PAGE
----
With Sartre, however, we would qualify this by saying that the “over there is no more than a here…” ( 2004: 404) in the same way that the Lacanian “Real” is not a replication of the idealist noumenal realm but the point of failure for processes of signification, where representation breaks down (Zizek 2001).↩
The literature built up around Durkheim’s Suicide is quite voluminous and one is hard pressed to imagine that anything remains to be said regarding the concepts of egoism, altruism, anomie, and fatalism. Nevertheless, two interrelated features dominate the decades-long sociological commentary on Durkheim’s famous four-cornered typology (Besnard 2005) of self-destructiveness: first, these concepts are almost universally preserved in their ideal-typical purity in ways that Durkheim did not intend (as McCloskey noted as far back as 1976 – and it is still generally the case more than thirty years later) resulting in a stultification of theoretical insight; secondly, related to the previous point, not much attention has been paid to what Durkheim called the “composite varieties” of these concepts – the simultaneous “contradictory coexistence” of oppositional forces within one and the same society, institution, class, or self. In short, Durkheim’s thought is littered with references toward these contradictory fusions of countervailing forces (i.e., in what we might refer to as the ‘speculative identity’ of contraries) whether we are interested the furtive relationship between empiricism and mysticism (1982: 74); the masked egoism of the humble servant (1982: 37); the Stoic desire to dissolve into the abyss of the infinite; Epicurean sects, and so on.↩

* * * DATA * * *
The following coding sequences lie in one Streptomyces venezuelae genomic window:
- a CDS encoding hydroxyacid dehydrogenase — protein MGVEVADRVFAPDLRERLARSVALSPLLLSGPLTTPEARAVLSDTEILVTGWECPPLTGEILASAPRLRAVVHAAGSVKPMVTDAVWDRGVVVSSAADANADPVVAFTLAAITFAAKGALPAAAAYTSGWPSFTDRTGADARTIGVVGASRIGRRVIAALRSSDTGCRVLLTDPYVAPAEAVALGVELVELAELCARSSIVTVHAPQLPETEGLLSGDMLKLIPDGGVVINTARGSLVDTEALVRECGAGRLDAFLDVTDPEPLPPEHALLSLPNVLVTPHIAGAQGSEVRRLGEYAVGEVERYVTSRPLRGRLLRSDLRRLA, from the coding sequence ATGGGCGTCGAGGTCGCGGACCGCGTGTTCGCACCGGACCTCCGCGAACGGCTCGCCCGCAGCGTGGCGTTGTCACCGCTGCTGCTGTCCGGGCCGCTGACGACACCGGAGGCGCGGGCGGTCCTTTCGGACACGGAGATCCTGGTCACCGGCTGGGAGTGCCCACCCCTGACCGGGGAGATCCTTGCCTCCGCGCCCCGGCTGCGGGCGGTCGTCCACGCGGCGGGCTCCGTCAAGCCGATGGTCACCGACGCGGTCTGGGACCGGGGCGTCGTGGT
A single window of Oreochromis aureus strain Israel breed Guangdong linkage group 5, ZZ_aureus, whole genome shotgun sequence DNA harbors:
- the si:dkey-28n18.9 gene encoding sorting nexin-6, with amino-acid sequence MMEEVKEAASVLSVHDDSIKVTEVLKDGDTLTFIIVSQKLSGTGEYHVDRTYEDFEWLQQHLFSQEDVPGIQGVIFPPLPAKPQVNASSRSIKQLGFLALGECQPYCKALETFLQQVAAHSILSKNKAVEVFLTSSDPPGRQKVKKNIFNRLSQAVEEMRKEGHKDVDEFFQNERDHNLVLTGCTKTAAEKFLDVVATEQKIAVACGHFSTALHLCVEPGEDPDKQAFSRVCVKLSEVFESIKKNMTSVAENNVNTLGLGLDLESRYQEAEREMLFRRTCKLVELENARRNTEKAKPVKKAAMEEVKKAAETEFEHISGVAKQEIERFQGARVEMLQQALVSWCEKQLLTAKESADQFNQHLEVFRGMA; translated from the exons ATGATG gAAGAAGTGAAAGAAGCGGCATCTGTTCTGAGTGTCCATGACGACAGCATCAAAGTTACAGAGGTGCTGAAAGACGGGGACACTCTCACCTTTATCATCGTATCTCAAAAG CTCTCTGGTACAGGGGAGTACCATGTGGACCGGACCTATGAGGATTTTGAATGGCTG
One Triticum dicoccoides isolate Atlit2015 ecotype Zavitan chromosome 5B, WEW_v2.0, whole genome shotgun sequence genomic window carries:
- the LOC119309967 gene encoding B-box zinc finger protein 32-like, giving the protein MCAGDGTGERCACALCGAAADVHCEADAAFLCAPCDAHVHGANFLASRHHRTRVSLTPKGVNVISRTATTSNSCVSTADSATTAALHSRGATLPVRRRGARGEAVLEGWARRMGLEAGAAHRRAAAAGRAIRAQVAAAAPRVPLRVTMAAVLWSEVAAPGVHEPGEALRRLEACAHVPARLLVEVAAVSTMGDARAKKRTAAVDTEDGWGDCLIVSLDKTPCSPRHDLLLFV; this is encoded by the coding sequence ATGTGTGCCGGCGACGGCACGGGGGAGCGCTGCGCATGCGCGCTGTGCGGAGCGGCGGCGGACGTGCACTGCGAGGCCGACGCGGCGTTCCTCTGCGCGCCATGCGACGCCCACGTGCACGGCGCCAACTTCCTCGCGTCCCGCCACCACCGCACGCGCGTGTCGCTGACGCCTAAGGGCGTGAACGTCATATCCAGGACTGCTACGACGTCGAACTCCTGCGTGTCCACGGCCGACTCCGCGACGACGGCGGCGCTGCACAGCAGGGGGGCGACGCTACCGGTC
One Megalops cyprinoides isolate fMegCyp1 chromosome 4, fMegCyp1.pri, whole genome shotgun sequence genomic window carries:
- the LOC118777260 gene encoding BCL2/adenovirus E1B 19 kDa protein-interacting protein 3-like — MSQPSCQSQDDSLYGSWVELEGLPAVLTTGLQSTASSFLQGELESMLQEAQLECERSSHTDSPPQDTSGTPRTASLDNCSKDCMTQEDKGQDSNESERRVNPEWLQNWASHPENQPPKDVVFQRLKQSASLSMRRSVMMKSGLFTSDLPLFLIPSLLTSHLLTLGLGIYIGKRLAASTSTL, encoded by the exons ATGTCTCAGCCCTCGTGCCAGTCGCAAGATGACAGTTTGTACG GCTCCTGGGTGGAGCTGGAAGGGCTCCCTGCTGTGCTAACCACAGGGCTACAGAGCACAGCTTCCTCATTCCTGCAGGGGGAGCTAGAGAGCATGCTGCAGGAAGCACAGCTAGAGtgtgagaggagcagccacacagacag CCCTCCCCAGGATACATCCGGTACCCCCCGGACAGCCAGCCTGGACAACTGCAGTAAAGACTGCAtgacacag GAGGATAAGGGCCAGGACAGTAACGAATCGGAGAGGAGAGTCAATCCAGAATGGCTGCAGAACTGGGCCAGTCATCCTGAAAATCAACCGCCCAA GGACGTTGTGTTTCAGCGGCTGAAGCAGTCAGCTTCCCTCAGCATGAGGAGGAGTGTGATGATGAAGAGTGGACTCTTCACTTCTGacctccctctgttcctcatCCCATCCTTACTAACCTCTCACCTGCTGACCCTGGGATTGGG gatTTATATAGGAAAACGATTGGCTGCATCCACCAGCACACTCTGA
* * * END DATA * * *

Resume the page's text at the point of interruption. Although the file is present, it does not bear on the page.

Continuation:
I also want to point readers in the direction of George Gissing’s, The Whirlpool (1897) that also intersects with our interests in commercial failure and suicide.↩
What is important here, and occluded, is that the commodity has a double ternary structure.↩
Of the first rank of classical theorists, who was more fatalistic than Weber?↩
Where there is “autonomy” (auto-nomy, or, self-regulation) we must locate the counter-dimension of “heteronomy” (other-nomy, or, altruism combined with fatalism) operating in the background (or unconscious). The “autonomous” individual is not a goal but a symptom of diseased, bourgeois society. As Zizek would say of the autonomous individual in capitalist society: you are free to choose so long as you make the right choice.↩